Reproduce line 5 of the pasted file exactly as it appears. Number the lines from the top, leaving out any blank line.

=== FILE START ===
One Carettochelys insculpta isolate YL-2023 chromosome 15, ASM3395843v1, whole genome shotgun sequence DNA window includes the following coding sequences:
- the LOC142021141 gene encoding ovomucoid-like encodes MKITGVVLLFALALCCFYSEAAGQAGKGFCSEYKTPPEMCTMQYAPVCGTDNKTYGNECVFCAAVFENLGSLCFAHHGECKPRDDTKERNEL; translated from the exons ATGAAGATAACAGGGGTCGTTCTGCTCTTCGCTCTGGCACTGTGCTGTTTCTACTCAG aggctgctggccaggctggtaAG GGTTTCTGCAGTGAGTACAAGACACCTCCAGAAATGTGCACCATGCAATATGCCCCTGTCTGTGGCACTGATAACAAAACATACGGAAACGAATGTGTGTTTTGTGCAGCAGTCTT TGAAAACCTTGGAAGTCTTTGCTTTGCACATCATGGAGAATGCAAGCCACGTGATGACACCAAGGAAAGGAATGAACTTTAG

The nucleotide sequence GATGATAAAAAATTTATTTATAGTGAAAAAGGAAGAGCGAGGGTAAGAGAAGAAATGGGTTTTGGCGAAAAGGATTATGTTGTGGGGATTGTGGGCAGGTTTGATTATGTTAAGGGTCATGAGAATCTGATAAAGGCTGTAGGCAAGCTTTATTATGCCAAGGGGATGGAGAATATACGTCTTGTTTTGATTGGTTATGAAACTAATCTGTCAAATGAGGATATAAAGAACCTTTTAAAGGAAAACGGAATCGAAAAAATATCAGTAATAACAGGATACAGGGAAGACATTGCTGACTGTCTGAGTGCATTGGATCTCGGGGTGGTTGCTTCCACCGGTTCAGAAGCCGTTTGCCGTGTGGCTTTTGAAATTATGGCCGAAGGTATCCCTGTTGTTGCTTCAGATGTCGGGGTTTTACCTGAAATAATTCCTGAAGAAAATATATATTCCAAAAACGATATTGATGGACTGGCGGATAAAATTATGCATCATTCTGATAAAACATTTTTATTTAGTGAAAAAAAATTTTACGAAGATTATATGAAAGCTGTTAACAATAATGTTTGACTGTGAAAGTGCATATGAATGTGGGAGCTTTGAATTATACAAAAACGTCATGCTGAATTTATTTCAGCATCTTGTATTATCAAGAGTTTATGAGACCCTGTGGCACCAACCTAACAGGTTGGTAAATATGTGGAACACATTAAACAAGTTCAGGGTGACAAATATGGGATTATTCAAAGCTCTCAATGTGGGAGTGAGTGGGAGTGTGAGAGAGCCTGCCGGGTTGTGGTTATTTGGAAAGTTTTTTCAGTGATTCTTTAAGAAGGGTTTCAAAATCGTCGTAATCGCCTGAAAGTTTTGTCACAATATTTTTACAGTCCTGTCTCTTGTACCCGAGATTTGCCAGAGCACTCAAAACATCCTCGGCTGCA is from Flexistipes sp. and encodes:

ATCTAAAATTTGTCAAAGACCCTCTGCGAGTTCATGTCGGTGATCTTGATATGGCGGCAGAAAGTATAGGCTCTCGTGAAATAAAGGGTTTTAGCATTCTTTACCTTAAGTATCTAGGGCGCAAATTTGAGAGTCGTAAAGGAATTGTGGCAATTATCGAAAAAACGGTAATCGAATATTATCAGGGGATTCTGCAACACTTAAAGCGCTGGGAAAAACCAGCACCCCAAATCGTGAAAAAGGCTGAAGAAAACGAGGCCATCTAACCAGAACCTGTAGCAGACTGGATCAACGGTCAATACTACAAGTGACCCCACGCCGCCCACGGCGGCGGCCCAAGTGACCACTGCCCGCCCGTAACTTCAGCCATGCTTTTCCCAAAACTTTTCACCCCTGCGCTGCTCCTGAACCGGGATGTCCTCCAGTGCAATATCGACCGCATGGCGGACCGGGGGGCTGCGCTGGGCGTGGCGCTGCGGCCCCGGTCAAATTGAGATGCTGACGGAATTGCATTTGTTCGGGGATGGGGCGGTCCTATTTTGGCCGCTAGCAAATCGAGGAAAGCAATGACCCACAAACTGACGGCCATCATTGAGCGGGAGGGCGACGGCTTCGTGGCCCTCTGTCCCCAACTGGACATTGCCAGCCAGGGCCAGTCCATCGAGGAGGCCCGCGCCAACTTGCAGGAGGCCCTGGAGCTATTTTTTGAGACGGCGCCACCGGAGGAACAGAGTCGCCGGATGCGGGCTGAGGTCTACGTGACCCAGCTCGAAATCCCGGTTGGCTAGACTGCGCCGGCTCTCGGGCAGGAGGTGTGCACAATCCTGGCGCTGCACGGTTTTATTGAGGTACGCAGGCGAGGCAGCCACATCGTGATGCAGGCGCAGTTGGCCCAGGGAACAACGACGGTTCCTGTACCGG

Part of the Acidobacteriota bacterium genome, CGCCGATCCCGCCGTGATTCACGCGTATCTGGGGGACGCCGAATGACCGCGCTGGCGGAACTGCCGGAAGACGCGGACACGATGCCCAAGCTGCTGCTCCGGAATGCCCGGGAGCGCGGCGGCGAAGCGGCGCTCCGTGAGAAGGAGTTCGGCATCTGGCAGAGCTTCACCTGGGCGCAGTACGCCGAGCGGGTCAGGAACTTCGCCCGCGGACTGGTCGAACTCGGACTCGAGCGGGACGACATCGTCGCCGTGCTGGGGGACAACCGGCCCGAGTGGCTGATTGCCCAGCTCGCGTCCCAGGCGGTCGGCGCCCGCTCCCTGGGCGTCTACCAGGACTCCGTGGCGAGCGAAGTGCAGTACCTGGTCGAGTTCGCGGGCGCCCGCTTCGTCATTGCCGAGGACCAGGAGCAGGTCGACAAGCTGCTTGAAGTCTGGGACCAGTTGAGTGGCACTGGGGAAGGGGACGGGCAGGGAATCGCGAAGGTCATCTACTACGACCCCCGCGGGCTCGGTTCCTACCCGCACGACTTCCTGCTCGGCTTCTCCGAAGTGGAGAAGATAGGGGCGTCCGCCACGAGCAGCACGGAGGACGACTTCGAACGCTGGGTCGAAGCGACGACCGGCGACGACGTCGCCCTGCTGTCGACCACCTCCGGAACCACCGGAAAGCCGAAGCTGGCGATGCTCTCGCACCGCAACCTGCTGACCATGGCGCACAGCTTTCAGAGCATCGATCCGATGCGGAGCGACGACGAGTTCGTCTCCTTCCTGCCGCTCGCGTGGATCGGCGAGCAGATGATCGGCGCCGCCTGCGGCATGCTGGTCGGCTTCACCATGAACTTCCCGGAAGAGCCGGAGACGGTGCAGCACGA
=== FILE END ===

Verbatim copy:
Part of the Acidobacteriota bacterium genome, CGCCGATCCCGCCGTGATTCACGCGTATCTGGGGGACGCCGAATGACCGCGCTGGCGGAACTGCCGGAAGACGCGGACACGATGCCCAAGCTGCTGCTCCGGAATGCCCGGGAGCGCGGCGGCGAAGCGGCGCTCCGTGAGAAGGAGTTCGGCATCTGGCAGAGCTTCACCTGGGCGCAGTACGCCGAGCGGGTCAGGAACTTCGCCCGCGGACTGGTCGAACTCGGACTCGAGCGGGACGACATCGTCGCCGTGCTGGGGGACAACCGGCCCGAGTGGCTGATTGCCCAGCTCGCGTCCCAGGCGGTCGGCGCCCGCTCCCTGGGCGTCTACCAGGACTCCGTGGCGAGCGAAGTGCAGTACCTGGTCGAGTTCGCGGGCGCCCGCTTCGTCATTGCCGAGGACCAGGAGCAGGTCGACAAGCTGCTTGAAGTCTGGGACCAGTTGAGTGGCACTGGGGAAGGGGACGGGCAGGGAATCGCGAAGGTCATCTACTACGACCCCCGCGGGCTCGGTTCCTACCCGCACGACTTCCTGCTCGGCTTCTCCGAAGTGGAGAAGATAGGGGCGTCCGCCACGAGCAGCACGGAGGACGACTTCGAACGCTGGGTCGAAGCGACGACCGGCGACGACGTCGCCCTGCTGTCGACCACCTCCGGAACCACCGGAAAGCCGAAGCTGGCGATGCTCTCGCACCGCAACCTGCTGACCATGGCGCACAGCTTTCAGAGCATCGATCCGATGCGGAGCGACGACGAGTTCGTCTCCTTCCTGCCGCTCGCGTGGATCGGCGAGCAGATGATCGGCGCCGCCTGCGGCATGCTGGTCGGCTTCACCATGAACTTCCCGGAAGAGCCGGAGACGGTGCAGCACGA